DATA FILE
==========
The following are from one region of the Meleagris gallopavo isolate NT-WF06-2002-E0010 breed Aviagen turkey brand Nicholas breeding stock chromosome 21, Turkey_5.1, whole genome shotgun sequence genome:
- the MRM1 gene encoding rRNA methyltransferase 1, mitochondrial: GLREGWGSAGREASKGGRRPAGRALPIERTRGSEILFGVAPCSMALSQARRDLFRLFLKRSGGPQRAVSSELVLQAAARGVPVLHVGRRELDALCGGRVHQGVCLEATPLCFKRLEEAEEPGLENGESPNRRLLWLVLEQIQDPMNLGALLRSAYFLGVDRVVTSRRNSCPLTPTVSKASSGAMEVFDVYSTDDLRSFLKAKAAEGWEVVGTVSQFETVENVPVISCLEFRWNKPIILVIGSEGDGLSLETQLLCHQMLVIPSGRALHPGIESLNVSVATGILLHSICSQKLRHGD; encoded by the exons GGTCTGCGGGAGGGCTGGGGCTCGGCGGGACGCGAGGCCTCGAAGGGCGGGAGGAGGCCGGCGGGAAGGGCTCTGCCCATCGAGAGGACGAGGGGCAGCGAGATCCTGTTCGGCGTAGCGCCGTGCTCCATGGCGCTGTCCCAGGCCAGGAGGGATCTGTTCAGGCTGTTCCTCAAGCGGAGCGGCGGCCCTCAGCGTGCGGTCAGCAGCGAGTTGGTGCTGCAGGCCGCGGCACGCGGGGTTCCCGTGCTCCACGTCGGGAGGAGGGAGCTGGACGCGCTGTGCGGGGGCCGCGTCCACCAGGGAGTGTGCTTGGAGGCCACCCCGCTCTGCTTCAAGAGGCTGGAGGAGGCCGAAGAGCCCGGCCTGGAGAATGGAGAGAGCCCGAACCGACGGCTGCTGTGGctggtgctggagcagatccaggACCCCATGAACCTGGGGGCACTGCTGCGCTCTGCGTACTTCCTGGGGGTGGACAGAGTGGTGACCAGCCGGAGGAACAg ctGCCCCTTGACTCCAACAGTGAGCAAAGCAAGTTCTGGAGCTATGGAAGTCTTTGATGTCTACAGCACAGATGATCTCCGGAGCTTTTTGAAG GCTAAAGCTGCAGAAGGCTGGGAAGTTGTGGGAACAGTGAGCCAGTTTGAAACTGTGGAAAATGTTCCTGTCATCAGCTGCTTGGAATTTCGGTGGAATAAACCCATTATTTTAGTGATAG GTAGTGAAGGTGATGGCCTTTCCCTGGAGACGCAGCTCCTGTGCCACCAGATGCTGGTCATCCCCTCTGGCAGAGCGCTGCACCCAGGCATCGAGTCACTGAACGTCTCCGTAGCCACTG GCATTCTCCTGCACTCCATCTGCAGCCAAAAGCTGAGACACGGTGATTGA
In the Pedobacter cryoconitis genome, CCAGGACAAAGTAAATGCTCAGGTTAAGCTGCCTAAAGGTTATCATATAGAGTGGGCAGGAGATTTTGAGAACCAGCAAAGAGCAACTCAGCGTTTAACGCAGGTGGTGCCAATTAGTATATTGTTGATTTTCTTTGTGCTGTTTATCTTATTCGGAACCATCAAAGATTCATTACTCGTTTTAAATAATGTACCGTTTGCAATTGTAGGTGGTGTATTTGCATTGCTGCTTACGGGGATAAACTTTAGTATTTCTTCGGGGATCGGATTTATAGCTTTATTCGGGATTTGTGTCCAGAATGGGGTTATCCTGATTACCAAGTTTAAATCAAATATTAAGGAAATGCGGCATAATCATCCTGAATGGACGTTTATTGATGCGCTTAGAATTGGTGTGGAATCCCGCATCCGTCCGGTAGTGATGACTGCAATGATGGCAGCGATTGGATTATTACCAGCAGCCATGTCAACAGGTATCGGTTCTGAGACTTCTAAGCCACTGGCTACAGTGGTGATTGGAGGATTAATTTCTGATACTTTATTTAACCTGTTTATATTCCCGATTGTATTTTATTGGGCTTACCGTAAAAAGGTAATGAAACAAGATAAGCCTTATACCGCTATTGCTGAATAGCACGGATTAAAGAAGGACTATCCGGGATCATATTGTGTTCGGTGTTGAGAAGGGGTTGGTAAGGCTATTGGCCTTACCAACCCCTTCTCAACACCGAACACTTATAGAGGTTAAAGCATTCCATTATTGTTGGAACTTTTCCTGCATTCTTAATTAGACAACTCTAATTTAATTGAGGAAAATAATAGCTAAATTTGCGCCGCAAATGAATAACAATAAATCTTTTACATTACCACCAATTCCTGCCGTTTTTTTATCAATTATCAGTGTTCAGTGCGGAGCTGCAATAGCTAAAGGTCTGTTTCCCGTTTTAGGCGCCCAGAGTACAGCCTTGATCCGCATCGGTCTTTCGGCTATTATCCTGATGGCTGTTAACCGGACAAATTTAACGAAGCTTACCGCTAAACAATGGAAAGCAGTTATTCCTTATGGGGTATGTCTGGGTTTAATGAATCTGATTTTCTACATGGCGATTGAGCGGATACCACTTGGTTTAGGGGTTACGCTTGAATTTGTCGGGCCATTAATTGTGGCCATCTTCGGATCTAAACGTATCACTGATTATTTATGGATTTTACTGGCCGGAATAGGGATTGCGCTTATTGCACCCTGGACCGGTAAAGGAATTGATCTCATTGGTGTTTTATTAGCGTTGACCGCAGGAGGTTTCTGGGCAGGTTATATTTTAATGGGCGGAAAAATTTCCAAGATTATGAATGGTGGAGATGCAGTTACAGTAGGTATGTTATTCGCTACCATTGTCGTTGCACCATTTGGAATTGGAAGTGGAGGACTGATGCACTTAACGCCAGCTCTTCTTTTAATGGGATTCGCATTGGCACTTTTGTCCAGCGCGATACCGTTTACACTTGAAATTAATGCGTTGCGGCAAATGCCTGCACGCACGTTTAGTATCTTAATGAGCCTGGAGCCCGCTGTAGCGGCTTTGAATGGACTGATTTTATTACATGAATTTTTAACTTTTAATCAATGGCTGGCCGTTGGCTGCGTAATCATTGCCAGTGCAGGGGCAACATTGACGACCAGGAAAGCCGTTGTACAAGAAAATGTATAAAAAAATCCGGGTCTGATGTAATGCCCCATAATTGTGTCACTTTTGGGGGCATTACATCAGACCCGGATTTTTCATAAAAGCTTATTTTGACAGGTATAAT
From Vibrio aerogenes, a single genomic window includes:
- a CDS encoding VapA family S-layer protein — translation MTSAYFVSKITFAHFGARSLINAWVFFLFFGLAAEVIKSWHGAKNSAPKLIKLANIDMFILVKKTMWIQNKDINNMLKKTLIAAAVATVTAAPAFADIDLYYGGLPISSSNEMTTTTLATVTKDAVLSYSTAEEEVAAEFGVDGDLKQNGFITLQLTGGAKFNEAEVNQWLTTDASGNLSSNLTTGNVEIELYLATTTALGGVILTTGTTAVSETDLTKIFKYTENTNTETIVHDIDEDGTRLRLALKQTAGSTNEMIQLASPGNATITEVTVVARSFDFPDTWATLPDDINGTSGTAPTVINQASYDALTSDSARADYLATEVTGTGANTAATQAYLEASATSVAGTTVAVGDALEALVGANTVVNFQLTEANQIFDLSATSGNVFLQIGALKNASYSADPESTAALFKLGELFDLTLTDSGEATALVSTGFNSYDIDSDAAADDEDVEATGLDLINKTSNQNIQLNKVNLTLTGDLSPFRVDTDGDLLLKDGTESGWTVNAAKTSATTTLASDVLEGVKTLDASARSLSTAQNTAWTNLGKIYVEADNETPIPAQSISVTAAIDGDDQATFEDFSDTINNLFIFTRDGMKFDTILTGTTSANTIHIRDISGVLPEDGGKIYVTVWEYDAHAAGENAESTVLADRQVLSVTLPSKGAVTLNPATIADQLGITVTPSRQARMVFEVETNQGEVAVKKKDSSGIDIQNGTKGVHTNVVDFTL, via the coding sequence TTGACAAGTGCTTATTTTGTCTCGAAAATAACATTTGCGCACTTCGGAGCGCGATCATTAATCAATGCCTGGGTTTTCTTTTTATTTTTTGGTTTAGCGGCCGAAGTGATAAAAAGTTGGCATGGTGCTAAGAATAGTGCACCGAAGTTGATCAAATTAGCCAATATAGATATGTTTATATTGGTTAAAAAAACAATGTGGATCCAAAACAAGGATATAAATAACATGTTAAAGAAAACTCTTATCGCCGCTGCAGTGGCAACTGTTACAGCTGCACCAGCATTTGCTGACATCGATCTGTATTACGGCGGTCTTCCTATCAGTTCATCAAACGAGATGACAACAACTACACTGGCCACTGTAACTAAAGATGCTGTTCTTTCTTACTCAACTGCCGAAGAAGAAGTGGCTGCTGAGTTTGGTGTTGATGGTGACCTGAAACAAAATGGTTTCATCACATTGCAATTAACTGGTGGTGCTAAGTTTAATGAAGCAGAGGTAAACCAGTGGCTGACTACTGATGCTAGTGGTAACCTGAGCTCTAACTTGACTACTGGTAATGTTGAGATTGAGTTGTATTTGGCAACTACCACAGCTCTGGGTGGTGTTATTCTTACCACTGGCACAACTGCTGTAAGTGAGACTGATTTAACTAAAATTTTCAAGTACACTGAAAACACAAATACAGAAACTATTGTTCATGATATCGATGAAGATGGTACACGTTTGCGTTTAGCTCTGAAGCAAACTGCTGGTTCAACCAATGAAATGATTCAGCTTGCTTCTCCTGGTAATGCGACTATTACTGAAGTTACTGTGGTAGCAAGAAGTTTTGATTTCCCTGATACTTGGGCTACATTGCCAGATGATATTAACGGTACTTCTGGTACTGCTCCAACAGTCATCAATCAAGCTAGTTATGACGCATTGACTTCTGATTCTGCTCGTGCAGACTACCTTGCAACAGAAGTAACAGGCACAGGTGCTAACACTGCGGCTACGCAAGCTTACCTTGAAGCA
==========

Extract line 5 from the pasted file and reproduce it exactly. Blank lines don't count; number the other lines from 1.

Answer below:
- a CDS encoding VapA family S-layer protein — translation MTSAYFVSKITFAHFGARSLINAWVFFLFFGLAAEVIKSWHGAKNSAPKLIKLANIDMFILVKKTMWIQNKDINNMLKKTLIAAAVATVTAAPAFADIDLYYGGLPISSSNEMTTTTLATVTKDAVLSYSTAEEEVAAEFGVDGDLKQNGFITLQLTGGAKFNEAEVNQWLTTDASGNLSSNLTTGNVEIELYLATTTALGGVILTTGTTAVSETDLTKIFKYTENTNTETIVHDIDEDGTRLRLALKQTAGSTNEMIQLASPGNATITEVTVVARSFDFPDTWATLPDDINGTSGTAPTVINQASYDALTSDSARADYLATEVTGTGANTAATQAYLEASATSVAGTTVAVGDALEALVGANTVVNFQLTEANQIFDLSATSGNVFLQIGALKNASYSADPESTAALFKLGELFDLTLTDSGEATALVSTGFNSYDIDSDAAADDEDVEATGLDLINKTSNQNIQLNKVNLTLTGDLSPFRVDTDGDLLLKDGTESGWTVNAAKTSATTTLASDVLEGVKTLDASARSLSTAQNTAWTNLGKIYVEADNETPIPAQSISVTAAIDGDDQATFEDFSDTINNLFIFTRDGMKFDTILTGTTSANTIHIRDISGVLPEDGGKIYVTVWEYDAHAAGENAESTVLADRQVLSVTLPSKGAVTLNPATIADQLGITVTPSRQARMVFEVETNQGEVAVKKKDSSGIDIQNGTKGVHTNVVDFTL, via the coding sequence TTGACAAGTGCTTATTTTGTCTCGAAAATAACATTTGCGCACTTCGGAGCGCGATCATTAATCAATGCCTGGGTTTTCTTTTTATTTTTTGGTTTAGCGGCCGAAGTGATAAAAAGTTGGCATGGTGCTAAGAATAGTGCACCGAAGTTGATCAAATTAGCCAATATAGATATGTTTATATTGGTTAAAAAAACAATGTGGATCCAAAACAAGGATATAAATAACATGTTAAAGAAAACTCTTATCGCCGCTGCAGTGGCAACTGTTACAGCTGCACCAGCATTTGCTGACATCGATCTGTATTACGGCGGTCTTCCTATCAGTTCATCAAACGAGATGACAACAACTACACTGGCCACTGTAACTAAAGATGCTGTTCTTTCTTACTCAACTGCCGAAGAAGAAGTGGCTGCTGAGTTTGGTGTTGATGGTGACCTGAAACAAAATGGTTTCATCACATTGCAATTAACTGGTGGTGCTAAGTTTAATGAAGCAGAGGTAAACCAGTGGCTGACTACTGATGCTAGTGGTAACCTGAGCTCTAACTTGACTACTGGTAATGTTGAGATTGAGTTGTATTTGGCAACTACCACAGCTCTGGGTGGTGTTATTCTTACCACTGGCACAACTGCTGTAAGTGAGACTGATTTAACTAAAATTTTCAAGTACACTGAAAACACAAATACAGAAACTATTGTTCATGATATCGATGAAGATGGTACACGTTTGCGTTTAGCTCTGAAGCAAACTGCTGGTTCAACCAATGAAATGATTCAGCTTGCTTCTCCTGGTAATGCGACTATTACTGAAGTTACTGTGGTAGCAAGAAGTTTTGATTTCCCTGATACTTGGGCTACATTGCCAGATGATATTAACGGTACTTCTGGTACTGCTCCAACAGTCATCAATCAAGCTAGTTATGACGCATTGACTTCTGATTCTGCTCGTGCAGACTACCTTGCAACAGAAGTAACAGGCACAGGTGCTAACACTGCGGCTACGCAAGCTTACCTTGAAGCA